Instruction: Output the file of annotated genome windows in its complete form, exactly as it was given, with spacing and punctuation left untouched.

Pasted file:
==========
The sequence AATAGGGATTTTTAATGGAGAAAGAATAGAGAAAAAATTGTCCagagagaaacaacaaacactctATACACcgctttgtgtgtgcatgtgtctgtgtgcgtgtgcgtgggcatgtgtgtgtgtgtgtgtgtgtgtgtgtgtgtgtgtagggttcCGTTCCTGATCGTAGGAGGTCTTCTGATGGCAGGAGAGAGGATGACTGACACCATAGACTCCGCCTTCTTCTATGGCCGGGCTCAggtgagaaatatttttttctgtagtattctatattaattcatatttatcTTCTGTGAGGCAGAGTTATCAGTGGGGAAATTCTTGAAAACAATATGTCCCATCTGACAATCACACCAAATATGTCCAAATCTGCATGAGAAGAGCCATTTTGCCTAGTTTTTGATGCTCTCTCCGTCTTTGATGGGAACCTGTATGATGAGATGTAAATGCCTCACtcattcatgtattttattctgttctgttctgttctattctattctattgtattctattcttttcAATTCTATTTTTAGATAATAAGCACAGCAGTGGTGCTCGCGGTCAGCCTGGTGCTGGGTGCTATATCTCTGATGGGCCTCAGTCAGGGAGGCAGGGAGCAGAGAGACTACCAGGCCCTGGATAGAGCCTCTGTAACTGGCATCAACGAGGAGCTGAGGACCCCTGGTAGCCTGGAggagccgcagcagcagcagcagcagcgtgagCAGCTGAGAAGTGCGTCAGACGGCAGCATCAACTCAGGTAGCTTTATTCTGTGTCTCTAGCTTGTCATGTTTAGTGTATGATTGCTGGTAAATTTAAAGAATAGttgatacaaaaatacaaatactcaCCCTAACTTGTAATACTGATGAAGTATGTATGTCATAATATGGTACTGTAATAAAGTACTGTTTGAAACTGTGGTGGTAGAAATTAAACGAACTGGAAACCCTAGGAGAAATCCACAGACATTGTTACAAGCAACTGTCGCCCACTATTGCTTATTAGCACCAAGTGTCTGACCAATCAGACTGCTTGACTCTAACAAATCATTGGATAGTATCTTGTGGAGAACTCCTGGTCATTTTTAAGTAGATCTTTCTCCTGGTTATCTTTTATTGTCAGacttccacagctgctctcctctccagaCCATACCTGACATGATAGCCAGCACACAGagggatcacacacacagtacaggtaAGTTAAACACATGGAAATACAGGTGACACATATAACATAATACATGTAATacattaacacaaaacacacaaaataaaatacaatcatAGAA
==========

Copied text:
The sequence AATAGGGATTTTTAATGGAGAAAGAATAGAGAAAAAATTGTCCagagagaaacaacaaacactctATACACcgctttgtgtgtgcatgtgtctgtgtgcgtgtgcgtgggcatgtgtgtgtgtgtgtgtgtgtgtgtgtgtgtgtgtagggttcCGTTCCTGATCGTAGGAGGTCTTCTGATGGCAGGAGAGAGGATGACTGACACCATAGACTCCGCCTTCTTCTATGGCCGGGCTCAggtgagaaatatttttttctgtagtattctatattaattcatatttatcTTCTGTGAGGCAGAGTTATCAGTGGGGAAATTCTTGAAAACAATATGTCCCATCTGACAATCACACCAAATATGTCCAAATCTGCATGAGAAGAGCCATTTTGCCTAGTTTTTGATGCTCTCTCCGTCTTTGATGGGAACCTGTATGATGAGATGTAAATGCCTCACtcattcatgtattttattctgttctgttctgttctattctattctattgtattctattcttttcAATTCTATTTTTAGATAATAAGCACAGCAGTGGTGCTCGCGGTCAGCCTGGTGCTGGGTGCTATATCTCTGATGGGCCTCAGTCAGGGAGGCAGGGAGCAGAGAGACTACCAGGCCCTGGATAGAGCCTCTGTAACTGGCATCAACGAGGAGCTGAGGACCCCTGGTAGCCTGGAggagccgcagcagcagcagcagcagcgtgagCAGCTGAGAAGTGCGTCAGACGGCAGCATCAACTCAGGTAGCTTTATTCTGTGTCTCTAGCTTGTCATGTTTAGTGTATGATTGCTGGTAAATTTAAAGAATAGttgatacaaaaatacaaatactcaCCCTAACTTGTAATACTGATGAAGTATGTATGTCATAATATGGTACTGTAATAAAGTACTGTTTGAAACTGTGGTGGTAGAAATTAAACGAACTGGAAACCCTAGGAGAAATCCACAGACATTGTTACAAGCAACTGTCGCCCACTATTGCTTATTAGCACCAAGTGTCTGACCAATCAGACTGCTTGACTCTAACAAATCATTGGATAGTATCTTGTGGAGAACTCCTGGTCATTTTTAAGTAGATCTTTCTCCTGGTTATCTTTTATTGTCAGacttccacagctgctctcctctccagaCCATACCTGACATGATAGCCAGCACACAGagggatcacacacacagtacaggtaAGTTAAACACATGGAAATACAGGTGACACATATAACATAATACATGTAATacattaacacaaaacacacaaaataaaatacaatcatAGAA